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ARROYO v. STATE (1995)

Court of Appeal, Second District, Division 6, California.

Darron M. ARROYO, a Minor, etc., et al., Plaintiffs and Appellants, v. STATE of California, Defendant and Respondent.

Civ. No. B077432.

Decided: April 27, 1995

 Cartwright, Slobodin, Bokelman, Borowsky, Wartnick, Moore & Harris, Inc., Dennis Kruszynski, Phillip Scott Chan and Jan A. Gruen, San Francisco, for plaintiffs and appellants. Daniel E. Lungren, Atty. Gen. of State of Cal., Robert H. Francis, Supervising Deputy Atty. Gen., and Joel A. Davis, Deputy Atty. Gen., for defendant and respondent.

A child walks on a hiking trail in a state park.   Suddenly a mountain lion leaps out from the brush and mauls the child.   May he sue the State for his injuries?   No.

Government Code section 831.2 protects public entities and employees from liability for injuries caused by natural conditions on unimproved public property.   Here we hold that mountain lions are part of the natural condition of the land.   The immunity provided by section 831.2 precludes prosecution of an action.

Darron Arroyo, et al. (Arroyo), appeals from the judgment of dismissal in favor of respondent, the State of California (State), after the trial court sustained the demurrer of the State without leave to amend.   We affirm.


On March 12, 1992, nine year old Darron Arroyo was mauled by a mountain lion while he was hiking on a marked trail in Gaviota State Park (Gaviota) with his father, Steven Arroyo, and his brother, Justin Arroyo.   Steven filed the instant action on behalf of himself, and as guardian ad litem for his sons, Darron and Justin.

 Arroyo alleges that the State is liable under the California Tort Claims Act.  (Gov.Code, § 830 et seq.) 1  He pleads that the State knew of the dangerous condition posed by mountain lions at Gaviota.   He alleges the State voluntarily assumed a protective duty to the public by providing brochures, verbal information and signs which warn visitors “of various dangers [,]” but which also suggest that Gaviota is a safe outdoor recreational park, “free from significant dangers.”

He claims that a legislative moratorium on killing mountain lions created an artificial condition resulting in an overabundance of mountain lions at Gaviota which is foreseeably dangerous.   He asserts breach of the statutory duty to eliminate or warn of the danger of mountain lion attacks in Gaviota.   He also pleads negligent inspection, negligence, creation of a public nuisance and infliction of emotional distress.2

The State demurred to the complaint based on the immunity established by section 831.2.  Section 831.2 provides, in pertinent part, that “a public entity ․ is [not] liable for an injury caused by a natural condition of any unimproved public property, including but not limited to any natural condition of any lake, stream, bay, river or beach.”   The trial court sustained the demurrer without leave to amend, and entered a judgment of dismissal.   This appeal ensued.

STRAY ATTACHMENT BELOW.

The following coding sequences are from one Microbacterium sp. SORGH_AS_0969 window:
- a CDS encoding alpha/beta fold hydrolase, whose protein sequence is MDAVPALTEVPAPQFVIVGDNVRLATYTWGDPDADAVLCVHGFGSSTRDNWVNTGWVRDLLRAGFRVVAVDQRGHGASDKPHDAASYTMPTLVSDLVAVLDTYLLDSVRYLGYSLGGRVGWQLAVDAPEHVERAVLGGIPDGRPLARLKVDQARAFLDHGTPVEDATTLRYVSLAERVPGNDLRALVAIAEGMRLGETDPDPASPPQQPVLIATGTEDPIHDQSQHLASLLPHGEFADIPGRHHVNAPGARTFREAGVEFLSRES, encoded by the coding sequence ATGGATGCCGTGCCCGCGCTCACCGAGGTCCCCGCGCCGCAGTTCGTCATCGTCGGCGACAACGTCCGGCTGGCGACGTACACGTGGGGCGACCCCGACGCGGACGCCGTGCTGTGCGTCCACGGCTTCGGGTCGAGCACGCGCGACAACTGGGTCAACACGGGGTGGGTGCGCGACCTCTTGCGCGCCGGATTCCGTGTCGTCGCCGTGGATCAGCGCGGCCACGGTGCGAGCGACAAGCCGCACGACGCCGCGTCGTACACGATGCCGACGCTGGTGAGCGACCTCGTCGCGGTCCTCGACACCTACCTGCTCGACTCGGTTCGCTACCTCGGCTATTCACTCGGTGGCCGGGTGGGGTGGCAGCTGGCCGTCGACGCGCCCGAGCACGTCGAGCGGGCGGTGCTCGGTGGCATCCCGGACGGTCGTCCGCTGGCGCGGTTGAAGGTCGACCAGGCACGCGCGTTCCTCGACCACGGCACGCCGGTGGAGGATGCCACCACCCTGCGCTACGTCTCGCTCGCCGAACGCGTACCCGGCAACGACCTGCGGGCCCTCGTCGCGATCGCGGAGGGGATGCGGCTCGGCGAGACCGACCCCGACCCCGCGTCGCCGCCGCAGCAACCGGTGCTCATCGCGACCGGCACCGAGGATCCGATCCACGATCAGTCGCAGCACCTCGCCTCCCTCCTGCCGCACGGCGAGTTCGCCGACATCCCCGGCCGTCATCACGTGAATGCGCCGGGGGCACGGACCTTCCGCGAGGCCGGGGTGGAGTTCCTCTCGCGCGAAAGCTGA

Standard of Review

 We independently review the sufficiency of a complaint to state a cause of action.  (Blank v. Kirwan (1985) 39 Cal.3d 311, 318, 216 Cal.Rptr. 718, 703 P.2d 58.)  “ ‘We treat the demurrer as admitting all material facts properly pleaded, but not contentions, deductions, or conclusions of fact or law.  [Citation.]’ ”  (Ibid.)   Where, as here, the demurrer is sustained without leave to amend, we determine whether there is a reasonable possibility that the complaint could be cured by amendment.   If so, the trial court has abused its discretion and we reverse;  if not, there has been no abuse of discretion and we affirm.  (Ibid.)  The burden to prove there is a reasonable possibility to amend is on the plaintiff.  (Ibid.)

Arroyo raises five issues on appeal concerning the applicability of section 831.2 to this case:  1.   Is a wild animal a “natural condition” within the meaning of the statute?   2.  Does the State have a specific duty to warn of  mountain lions?   3.  Does the immunity apply when signs warn only of ticks and snakes and employees state there are no other appreciable dangers?   4.  Is the immunity affected by a statutory moratorium on hunting mountain lions?   5.  Does Fish and Game section 1801, subdivision (g), enacted to alleviate health and safety problems caused by wildlife, affect the duty to warn of mountain lions in state parks?

 Section 831.2 is an exception to the general rule that public entities are liable for injuries resulting from substantial, known dangerous conditions of its property.  (Mercer v. State of California (1987) 197 Cal.App.3d 158, 164, 242 Cal.Rptr. 701;  §§ 830, subd. (a);  835.)   It provides absolute immunity for public entities against claims for injuries caused by natural conditions of unimproved public property.  (Ibid.)  Section 831.2 was enacted to ensure that public entities will not prohibit public access to recreational areas caused by the burden and expense of defending against personal injury suits and of placing such land in a safe condition.  (Ibid.)  Immunity provisions of the tort claims act generally prevail over all sections imposing liability.  (See Sen. Legislative Com. com., Wests Ann. Gov.Code, (1980) § 815, pp. 168–169.)

Is A Wild Animal A “Natural Condition” Under Section 831.2?

 Arroyo questions whether a wild animal constitutes a “natural condition” of the park within the meaning of section 831.2.   He argues that only physical conditions of land are contemplated by the statute.   The issue presented is one of first impression.